Tuesday, May 5, 2009

Shaggy Dog Travel Story

OK,OK, so I know most people do not travel internationally with their pets. But I do. In fact, Sarah Lahey (Editorial Director of Born to Shop) and I work in relays to take both of my dogs to Europe, as the rule is one dog per person. So now Sarah and Toffee have gone to Paris and Junior Mint and I leave tomorrow.

The point of all this information is attempt to advise others who may be traveling with dogs this summer-- while it's possible that assorted vets and state laws may provide a better experience.

And let me say that I love my vet; she is wonderful and does a very good exam and follows all details. However, she insisted that my dogs needed a USDA (Dept of Agriculture) form, with the seal of the Great State of Texas-- received only in Austin, the capital-- or the dogs could be 'destroyed' by the French government on arrival.

I laughed nervously and said, hey dudette, no prob-- my dogs are French, they have French paperwork and they also have French passports.

She insisted this did not matter. I could FedEx my papers to Austin with return FedEx supplies ($55 each way) and then pay for the 3 seals required (over $100 total) or I could drive the 90 miles to Austin...if I could get an appointment. I did and I did.

My vet charged me $25 for the multi-page, 6-part piece of federal paper with serial number and then $54 per dog for the exams. Her office did download papers from the French Consulate in Houston (sent online) and filled in some of the required information as part of their service-- no extra charge for the French.

I spent 3 hours at the vet's office and came close to hysterical rage several times. I simply did not believe any of this was needed or even required and I was certain that with French passports, my dogs would be totally safe even if other people's dogs needed this paperwork.

First I called United Airlines. They told me they needed a plain old health certificate, valid within ten days of the flight departure, and did not require the USDA seal. I called several other vets. Most said the paperwork was for the French authorities, one got so fed up with me that she said 'Do whatever you want. It's your fault if they destroy the animal.'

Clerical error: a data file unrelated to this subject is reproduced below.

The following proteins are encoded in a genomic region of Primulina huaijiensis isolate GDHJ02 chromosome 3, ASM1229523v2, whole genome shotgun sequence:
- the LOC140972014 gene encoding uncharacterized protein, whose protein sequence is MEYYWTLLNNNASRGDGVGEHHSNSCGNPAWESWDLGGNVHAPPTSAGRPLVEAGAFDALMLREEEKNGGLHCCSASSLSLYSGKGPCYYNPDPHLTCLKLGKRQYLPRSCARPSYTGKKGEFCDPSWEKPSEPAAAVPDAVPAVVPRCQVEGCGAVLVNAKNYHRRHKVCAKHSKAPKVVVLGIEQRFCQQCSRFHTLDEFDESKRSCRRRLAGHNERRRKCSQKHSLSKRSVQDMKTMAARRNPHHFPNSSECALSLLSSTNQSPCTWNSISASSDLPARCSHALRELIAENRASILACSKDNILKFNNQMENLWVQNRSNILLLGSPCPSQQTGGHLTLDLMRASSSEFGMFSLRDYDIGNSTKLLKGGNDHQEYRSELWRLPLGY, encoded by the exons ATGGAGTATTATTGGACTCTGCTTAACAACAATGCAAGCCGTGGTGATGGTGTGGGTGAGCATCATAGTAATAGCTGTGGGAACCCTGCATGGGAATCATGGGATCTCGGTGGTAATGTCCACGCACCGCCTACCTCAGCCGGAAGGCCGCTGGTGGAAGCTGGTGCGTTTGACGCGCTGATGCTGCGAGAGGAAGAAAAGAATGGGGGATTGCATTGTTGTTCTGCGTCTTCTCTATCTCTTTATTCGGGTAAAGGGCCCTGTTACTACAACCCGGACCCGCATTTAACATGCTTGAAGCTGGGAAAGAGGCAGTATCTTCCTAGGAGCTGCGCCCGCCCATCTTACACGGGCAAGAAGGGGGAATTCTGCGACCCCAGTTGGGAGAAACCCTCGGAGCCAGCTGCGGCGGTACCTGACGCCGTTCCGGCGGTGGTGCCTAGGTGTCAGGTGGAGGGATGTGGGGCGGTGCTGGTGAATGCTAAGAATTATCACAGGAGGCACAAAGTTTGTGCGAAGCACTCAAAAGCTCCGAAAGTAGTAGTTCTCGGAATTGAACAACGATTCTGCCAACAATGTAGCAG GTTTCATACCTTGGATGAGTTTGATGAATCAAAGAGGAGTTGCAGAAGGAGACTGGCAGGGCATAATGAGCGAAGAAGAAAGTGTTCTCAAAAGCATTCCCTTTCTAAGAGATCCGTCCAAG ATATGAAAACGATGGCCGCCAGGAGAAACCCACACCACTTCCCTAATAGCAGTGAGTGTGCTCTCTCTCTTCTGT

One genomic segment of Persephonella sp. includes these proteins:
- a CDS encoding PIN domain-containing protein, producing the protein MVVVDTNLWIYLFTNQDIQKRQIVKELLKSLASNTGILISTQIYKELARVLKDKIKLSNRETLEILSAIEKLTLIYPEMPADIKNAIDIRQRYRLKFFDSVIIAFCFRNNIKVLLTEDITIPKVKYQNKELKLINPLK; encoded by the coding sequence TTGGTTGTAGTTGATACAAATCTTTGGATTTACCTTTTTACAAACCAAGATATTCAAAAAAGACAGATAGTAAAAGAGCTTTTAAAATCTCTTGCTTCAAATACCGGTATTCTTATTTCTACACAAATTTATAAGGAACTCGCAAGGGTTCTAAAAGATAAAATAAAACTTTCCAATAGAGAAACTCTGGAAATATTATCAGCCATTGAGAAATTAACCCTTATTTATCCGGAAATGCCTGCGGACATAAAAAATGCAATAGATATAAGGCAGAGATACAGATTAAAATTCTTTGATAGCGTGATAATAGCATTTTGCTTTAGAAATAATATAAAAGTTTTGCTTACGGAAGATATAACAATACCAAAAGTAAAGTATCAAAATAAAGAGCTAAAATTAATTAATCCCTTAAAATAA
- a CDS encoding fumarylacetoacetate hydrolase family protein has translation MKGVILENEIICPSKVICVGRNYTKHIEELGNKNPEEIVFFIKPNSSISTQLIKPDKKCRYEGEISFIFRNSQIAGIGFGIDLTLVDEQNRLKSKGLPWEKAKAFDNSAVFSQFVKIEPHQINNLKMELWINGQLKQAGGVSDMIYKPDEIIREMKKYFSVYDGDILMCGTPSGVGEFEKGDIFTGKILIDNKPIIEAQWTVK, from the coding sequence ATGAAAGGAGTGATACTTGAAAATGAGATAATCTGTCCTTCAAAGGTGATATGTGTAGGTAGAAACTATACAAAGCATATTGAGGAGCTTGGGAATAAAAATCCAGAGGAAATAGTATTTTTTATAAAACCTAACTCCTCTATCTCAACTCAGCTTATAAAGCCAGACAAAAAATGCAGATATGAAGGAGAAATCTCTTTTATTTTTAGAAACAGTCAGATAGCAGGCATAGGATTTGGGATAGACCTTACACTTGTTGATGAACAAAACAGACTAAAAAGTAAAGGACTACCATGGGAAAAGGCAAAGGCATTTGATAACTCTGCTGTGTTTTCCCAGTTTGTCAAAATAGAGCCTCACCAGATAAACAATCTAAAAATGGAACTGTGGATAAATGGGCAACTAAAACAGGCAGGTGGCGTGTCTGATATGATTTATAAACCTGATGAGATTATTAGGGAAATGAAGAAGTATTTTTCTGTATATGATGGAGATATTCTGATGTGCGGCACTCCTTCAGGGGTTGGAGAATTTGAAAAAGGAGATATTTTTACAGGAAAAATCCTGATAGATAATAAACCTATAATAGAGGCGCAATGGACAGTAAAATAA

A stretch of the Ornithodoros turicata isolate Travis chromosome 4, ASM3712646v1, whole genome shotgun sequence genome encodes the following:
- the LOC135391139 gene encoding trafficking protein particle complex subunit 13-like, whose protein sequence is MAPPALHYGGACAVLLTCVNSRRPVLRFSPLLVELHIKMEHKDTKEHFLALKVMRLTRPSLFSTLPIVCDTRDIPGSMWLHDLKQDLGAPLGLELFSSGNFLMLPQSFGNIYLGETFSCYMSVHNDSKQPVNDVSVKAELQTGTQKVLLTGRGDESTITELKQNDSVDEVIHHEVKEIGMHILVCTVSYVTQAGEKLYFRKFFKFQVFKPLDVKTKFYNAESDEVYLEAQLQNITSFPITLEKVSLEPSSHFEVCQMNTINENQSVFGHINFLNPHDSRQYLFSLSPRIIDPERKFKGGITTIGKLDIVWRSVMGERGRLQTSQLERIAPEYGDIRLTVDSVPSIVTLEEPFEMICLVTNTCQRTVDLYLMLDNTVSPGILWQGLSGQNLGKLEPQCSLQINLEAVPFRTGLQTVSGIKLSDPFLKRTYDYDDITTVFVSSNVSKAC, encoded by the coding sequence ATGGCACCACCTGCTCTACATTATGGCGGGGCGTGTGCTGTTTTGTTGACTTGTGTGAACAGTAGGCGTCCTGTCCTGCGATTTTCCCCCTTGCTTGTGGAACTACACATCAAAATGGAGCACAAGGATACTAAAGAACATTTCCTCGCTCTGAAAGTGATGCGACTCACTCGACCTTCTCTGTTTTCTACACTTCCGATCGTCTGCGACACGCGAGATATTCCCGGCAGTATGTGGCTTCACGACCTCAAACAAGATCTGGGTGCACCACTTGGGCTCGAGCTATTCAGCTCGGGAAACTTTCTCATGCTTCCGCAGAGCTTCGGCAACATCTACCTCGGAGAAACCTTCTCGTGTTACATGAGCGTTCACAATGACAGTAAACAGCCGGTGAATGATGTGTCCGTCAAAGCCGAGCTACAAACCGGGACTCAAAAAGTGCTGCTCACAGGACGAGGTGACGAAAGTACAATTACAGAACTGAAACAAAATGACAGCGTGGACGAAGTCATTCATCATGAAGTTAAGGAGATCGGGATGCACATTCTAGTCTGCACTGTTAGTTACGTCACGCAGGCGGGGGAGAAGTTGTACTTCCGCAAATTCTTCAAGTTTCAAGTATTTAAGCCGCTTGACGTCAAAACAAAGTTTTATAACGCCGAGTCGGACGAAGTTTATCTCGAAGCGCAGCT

Thank you very much.

Sooooo Sarah and I drive to Austin which thankfully is not far past the Sam Marcos Factory Outlets. We get a parking space across from the Judicial Building. We surrendered cameras, cellphones and submitted to searches and detectors because this building is the home of Homeland Security and because it was built by my personal friend Lyndon Baines Johnson and because these days, you can never be too careful.

We found the proper office (very well hidden) and turned in our papers and set ourselves down, as they say in Texas. We listened with horror and amusement as this amazing woman (Joan) fielded phone calls and inquiries. Our favorite was the call about importing pet crayfish into Germany. I could just picture the flight attendant:" Sir, did you order the special lobster meal?"

Another woman joined us in the waiting room so we compared war stories. This was her second trip in ten days; she was forced to drive 250 miles each way from the Texas-Oklahoma border. The papers had to be just so.

Her puppy had been donated to an organization in Nambia that uses guardian dogs to tend goats and sheep to protect them from cheetahs. It's kind of a Cheetahs R Us thing that is very popular in Africa. A few weeks ago I saw a story on 60 Minutes about paying the Masai to not kill lions, so I understood the principle.

While waiting, the maitresse du papier came out twice to ask me questions. The vet had written Junior Mint's birthday wrong but his passport had a different date-- which was correct. I assured her the passport was correct because the dog was a Saggitarius. No smile. Some other trival point was made and just shy of two hours later, out $102.30, and without the seal of the Great State of Texas but with volumes of paper work, we left Austin and headed back toward San Antonio and the outlets.

Better safe than sorry, we assured ourselves.

Now Sarah and Toffee are in the air. Sarah sailed through the United Airlines international check-in (meaning at the counter, not the curb) and reported to me that no one once asked to see the dog's paperwork. She was asked to pay $200 for the dog ticket to Paris and told that no, she could not buy the round trip return (this unfortunate as it will be charged in euros for the return) and bon voyage, ya'll.

I will report in as to if the French authorities ask for paperwork and what happens when Junior and I leave tomorrow. So far, the way I see it, I've wasted a lot of money and a lot of Xanax on this one. But afterall, a dog is a woman's best friend.

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